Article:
which could mean a requirement of access on one hand and a 
prohibition on the other.

"Nowhere will it be more difficult to site a licensed cannabis 
business than in urban areas, particularly in the Seattle 
metropolitan area," says Ben Livingston, a spokesman for the Center 
for Legal Cannabis, a recently formed research group.

As advocates and state officials plan for a new frontier of legalized 
pot sales, they are also anxiously waiting for direction from the 
federal government.

Many hope the Justice Department will yield; despite some 
high-profile arrests of medical-marijuana patients and sellers, the 
federal government has mostly allowed medical marijuana businesses to 
operate in Colorado, Washington and 16 other states.

For his part, Mr. Oates, the police chief in Aurora, Colorado, sent 
his officers an e-mail on Nov. 21 announcing that the city's attorney 
would no longer be prosecuting small-time marijuana violations for 
anyone 21 years or older, and that the police would, "effective 
immediately," stop charging people for those crimes. "Prosecutorial 
and court resources can be best directed elsewhere," he wrote.

Mr. Oates said the police would enforce city codes regulating medical 
marijuana growers, and they would still pursue drug traffickers and 
dealers. They can still cite people if they are younger than the new 
legal age limit, smoking in public or driving while stoned.

In northern Colorado's Weld County, District Attorney Ken Buck 
represents a stricter view. After the vote, he said his office would 
continue pursuing marijuana possession cases, mostly as a way to 
pressure users into getting treatment. "Our office has an obligation 
to prosecute offenses that were crimes at the time they occurred," 
Mr. Buck said in a statement.

The response has been complicated even in places like rural Mesa 
County, where voters rejected the marijuana initiative. Police in 
Grand Junction, the county's largest city, are no longer citing 
adults for possession of small amounts of marijuana. The county's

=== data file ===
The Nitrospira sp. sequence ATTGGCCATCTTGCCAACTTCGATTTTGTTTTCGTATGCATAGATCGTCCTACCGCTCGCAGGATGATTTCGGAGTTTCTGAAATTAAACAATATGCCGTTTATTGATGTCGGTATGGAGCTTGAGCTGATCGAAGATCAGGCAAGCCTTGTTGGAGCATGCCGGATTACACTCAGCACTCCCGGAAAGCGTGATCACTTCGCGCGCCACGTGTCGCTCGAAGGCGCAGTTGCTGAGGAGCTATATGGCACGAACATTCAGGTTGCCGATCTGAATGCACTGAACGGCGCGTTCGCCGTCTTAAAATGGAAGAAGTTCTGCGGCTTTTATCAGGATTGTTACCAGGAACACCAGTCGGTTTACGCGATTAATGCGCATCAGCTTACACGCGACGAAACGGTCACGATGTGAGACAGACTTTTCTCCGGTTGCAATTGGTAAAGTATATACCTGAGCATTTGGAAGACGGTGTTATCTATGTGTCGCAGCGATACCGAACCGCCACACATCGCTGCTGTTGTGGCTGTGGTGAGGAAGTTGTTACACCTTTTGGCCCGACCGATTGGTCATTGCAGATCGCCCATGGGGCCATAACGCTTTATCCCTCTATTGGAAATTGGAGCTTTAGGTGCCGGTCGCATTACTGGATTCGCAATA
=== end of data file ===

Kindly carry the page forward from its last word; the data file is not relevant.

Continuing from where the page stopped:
district attorney, Pete Hautzinger, supported that decision, but also 
decided not to dismiss all of the pending possession cases.

"I do not think I'm wasting my time continuing to enforce the law 
until it changes," he said. Mesa County prosecutes about 100-200 
petty marijuana charges every year, compared with as many as 2,000 felonies.

For their part, federal drug agents are likely to balk at allowing 
the state-regulated recreational marijuana shops allowed under the 
new laws, said Kevin A. Sabet, a former drug policy adviser in the 
Obama administration.

"The legal question is exactly the same but the stakes are much 
higher with legalization than with the medicinal," Mr. Sabet said. 
"You can't hide behind a white coat any longer."

Several cities are not waiting for federal authorities to act. Some 
local governments have approved moratoriums on any new marijuana 
shops, even though it will be about a year before any can open. Last 
week, the western city of Montrose took up a six-month ban, and is 
likely to pass it next week.

"We don't want to be put in a position where we license somebody and 
then have a big federal issue," said Bob Nicholson, a city council 
member. "Our community voted against this amendment. We're looking at 
what the community voted for versus what the state voted for. There's 
an awful lot of questions."
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MAP posted-by: Jay Bergstrom